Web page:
I would never pretend to know the names of most of the plants growing here. My inability to recall which plant is what extends even to perennials I've personally planted here over the past several decades.  In my defense, there are a lot of plant possibilities to consider for the varying microclimates that can occur on even a mid-sized suburban plot, especially as you get a little further away from the center of town.  In these hills just south and west of Austin, there exists every planting and growing situation you can imagine.

Coming into the game a blank slate, as I began to try gardening here I had a very steep learning curve.  Figuring out what might work versus what was out of the question required a methodical approach.  I used nothing of the sort, wandering through each nursery and big box store willy-nilly, drawn to whatever looked best that day.  I read every identification and "requirements" tag and once purchased, completely ignored most of them.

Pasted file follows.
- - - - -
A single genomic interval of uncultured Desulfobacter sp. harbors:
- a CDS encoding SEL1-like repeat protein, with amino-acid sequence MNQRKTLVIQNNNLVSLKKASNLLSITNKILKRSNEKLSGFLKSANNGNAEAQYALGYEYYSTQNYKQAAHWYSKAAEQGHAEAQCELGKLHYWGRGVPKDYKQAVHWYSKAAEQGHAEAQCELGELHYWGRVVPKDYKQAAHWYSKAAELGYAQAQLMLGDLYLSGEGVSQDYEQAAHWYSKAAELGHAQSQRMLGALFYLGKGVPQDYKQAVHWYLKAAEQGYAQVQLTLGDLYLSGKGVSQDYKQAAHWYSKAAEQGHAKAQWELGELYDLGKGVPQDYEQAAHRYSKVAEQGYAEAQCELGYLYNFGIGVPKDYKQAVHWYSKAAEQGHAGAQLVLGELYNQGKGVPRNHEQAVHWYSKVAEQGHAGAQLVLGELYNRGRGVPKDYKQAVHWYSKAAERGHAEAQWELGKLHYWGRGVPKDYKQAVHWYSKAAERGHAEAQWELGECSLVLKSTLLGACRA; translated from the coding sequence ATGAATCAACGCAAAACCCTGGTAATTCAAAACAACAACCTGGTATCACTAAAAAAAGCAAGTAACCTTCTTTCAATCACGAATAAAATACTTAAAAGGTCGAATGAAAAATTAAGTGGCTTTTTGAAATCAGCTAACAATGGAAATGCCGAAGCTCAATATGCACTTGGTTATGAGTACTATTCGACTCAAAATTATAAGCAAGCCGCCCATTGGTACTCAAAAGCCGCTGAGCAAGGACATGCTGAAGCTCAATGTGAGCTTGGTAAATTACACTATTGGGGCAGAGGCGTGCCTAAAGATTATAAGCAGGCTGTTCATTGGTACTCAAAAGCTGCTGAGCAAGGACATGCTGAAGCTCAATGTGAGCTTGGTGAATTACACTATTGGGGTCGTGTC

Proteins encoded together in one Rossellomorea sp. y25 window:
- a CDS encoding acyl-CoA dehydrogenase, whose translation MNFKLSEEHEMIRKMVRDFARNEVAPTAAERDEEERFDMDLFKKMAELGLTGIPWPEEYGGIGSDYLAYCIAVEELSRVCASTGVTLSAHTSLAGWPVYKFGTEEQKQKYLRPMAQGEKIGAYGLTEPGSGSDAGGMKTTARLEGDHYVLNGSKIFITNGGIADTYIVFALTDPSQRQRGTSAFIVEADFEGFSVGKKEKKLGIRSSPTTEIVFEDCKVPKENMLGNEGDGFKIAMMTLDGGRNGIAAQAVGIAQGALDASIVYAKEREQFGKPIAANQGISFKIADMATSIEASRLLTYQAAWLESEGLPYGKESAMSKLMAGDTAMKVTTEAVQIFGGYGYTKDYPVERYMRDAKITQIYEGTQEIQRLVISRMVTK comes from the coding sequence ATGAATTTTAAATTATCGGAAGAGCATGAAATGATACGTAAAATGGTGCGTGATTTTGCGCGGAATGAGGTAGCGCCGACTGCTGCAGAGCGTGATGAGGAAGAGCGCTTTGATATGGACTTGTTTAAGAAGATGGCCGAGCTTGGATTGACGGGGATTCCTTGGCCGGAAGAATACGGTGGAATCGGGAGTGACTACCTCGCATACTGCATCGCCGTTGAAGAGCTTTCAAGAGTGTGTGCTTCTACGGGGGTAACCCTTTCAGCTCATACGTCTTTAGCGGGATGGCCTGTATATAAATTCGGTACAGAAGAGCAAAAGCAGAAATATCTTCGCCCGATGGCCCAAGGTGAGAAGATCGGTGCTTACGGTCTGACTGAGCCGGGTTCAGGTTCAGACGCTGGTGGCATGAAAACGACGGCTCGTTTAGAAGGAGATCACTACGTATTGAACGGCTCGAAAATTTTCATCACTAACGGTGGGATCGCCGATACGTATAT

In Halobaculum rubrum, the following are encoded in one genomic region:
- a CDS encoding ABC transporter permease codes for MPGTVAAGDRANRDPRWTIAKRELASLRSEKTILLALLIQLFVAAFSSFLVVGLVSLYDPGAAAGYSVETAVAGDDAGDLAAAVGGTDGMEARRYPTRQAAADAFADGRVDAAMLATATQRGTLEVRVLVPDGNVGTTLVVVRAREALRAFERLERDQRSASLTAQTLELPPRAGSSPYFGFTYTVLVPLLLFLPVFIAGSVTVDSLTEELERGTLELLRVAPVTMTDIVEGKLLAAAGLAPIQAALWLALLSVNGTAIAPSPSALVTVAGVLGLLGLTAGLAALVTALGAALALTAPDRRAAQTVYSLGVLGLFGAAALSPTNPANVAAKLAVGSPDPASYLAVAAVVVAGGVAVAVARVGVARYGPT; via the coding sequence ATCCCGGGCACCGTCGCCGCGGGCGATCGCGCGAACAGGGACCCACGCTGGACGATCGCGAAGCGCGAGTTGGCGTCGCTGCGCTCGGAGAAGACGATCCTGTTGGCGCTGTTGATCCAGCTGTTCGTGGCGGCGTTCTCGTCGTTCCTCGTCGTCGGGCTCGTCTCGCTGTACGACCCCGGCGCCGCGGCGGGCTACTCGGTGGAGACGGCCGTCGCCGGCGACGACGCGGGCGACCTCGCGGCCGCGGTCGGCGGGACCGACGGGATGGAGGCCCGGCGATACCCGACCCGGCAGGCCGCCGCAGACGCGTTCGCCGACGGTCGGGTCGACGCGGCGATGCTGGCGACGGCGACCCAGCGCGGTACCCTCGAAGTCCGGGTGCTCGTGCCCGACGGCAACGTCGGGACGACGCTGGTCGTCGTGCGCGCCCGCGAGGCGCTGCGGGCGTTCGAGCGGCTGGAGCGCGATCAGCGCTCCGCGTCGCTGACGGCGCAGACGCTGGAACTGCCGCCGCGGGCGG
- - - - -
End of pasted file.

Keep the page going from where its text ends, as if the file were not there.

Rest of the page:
If something was pretty I got one.  Sometimes more than one.  I bought a lot of plants that died.  A whole lot.  Was it any wonder I needed to forget?  Time passed and I grew more philosophical about my losses.  A few plant names I'd somehow always known and eventually I learned a few more. It got to the point where I could remember what to call Verbena without having to scrape too hard.
Some plants, small trees especially, have always been here and I either mis-identified them (you are shocked - I know!) or I simply never took the time to learn their name.  These little roughleaf dogwoods out back were persistently referred to for years as "you know, those bushes out back that aren't altheas".